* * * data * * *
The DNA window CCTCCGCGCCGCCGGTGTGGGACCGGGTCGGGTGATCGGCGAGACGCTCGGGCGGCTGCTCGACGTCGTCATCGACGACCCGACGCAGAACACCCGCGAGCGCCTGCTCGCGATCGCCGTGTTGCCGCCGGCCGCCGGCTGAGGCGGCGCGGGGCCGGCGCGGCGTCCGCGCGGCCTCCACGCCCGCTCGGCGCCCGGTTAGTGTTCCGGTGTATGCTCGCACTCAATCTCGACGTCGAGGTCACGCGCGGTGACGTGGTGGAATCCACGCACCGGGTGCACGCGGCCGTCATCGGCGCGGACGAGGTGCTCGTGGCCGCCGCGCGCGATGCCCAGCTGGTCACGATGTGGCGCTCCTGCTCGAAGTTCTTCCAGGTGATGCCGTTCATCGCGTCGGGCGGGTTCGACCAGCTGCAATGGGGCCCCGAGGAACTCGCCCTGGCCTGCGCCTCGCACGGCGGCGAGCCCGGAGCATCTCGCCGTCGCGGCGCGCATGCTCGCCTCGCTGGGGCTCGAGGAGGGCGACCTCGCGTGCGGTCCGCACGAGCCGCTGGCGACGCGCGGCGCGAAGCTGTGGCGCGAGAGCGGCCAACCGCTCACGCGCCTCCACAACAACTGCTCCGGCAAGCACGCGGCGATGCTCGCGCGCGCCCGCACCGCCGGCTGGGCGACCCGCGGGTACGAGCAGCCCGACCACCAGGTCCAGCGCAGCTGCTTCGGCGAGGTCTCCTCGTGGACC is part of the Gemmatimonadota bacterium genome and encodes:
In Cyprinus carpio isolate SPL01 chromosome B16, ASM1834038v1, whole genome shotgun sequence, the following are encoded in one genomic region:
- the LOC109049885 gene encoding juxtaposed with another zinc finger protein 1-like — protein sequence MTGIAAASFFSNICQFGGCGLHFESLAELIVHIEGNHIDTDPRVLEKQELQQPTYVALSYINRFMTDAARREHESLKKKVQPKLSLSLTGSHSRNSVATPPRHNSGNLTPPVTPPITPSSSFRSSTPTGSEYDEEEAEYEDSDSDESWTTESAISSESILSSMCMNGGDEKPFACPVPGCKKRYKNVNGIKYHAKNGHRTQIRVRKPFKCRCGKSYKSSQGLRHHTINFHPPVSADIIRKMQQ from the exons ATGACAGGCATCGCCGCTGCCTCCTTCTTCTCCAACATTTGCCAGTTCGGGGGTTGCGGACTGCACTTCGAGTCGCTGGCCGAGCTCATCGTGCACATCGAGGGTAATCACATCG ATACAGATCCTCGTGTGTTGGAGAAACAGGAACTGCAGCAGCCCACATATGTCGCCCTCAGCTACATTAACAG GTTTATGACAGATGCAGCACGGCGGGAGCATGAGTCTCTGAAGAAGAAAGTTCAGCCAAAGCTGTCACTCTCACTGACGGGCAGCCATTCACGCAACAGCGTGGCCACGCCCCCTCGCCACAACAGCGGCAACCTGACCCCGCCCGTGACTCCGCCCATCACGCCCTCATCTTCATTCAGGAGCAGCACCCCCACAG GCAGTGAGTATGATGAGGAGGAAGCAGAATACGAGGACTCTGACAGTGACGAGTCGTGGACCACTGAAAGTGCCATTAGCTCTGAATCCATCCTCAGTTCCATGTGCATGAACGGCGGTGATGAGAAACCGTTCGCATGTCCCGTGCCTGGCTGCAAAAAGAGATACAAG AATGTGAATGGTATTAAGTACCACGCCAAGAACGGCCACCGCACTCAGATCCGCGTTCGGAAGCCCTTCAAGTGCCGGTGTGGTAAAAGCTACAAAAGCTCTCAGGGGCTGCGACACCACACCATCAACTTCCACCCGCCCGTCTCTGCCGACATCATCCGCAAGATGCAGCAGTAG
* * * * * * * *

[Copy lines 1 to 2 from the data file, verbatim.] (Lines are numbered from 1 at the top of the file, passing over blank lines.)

The DNA window CCTCCGCGCCGCCGGTGTGGGACCGGGTCGGGTGATCGGCGAGACGCTCGGGCGGCTGCTCGACGTCGTCATCGACGACCCGACGCAGAACACCCGCGAGCGCCTGCTCGCGATCGCCGTGTTGCCGCCGGCCGCCGGCTGAGGCGGCGCGGGGCCGGCGCGGCGTCCGCGCGGCCTCCACGCCCGCTCGGCGCCCGGTTAGTGTTCCGGTGTATGCTCGCACTCAATCTCGACGTCGAGGTCACGCGCGGTGACGTGGTGGAATCCACGCACCGGGTGCACGCGGCCGTCATCGGCGCGGACGAGGTGCTCGTGGCCGCCGCGCGCGATGCCCAGCTGGTCACGATGTGGCGCTCCTGCTCGAAGTTCTTCCAGGTGATGCCGTTCATCGCGTCGGGCGGGTTCGACCAGCTGCAATGGGGCCCCGAGGAACTCGCCCTGGCCTGCGCCTCGCACGGCGGCGAGCCCGGAGCATCTCGCCGTCGCGGCGCGCATGCTCGCCTCGCTGGGGCTCGAGGAGGGCGACCTCGCGTGCGGTCCGCACGAGCCGCTGGCGACGCGCGGCGCGAAGCTGTGGCGCGAGAGCGGCCAACCGCTCACGCGCCTCCACAACAACTGCTCCGGCAAGCACGCGGCGATGCTCGCGCGCGCCCGCACCGCCGGCTGGGCGACCCGCGGGTACGAGCAGCCCGACCACCAGGTCCAGCGCAGCTGCTTCGGCGAGGTCTCCTCGTGGACC is part of the Gemmatimonadota bacterium genome and encodes:
In Cyprinus carpio isolate SPL01 chromosome B16, ASM1834038v1, whole genome shotgun sequence, the following are encoded in one genomic region: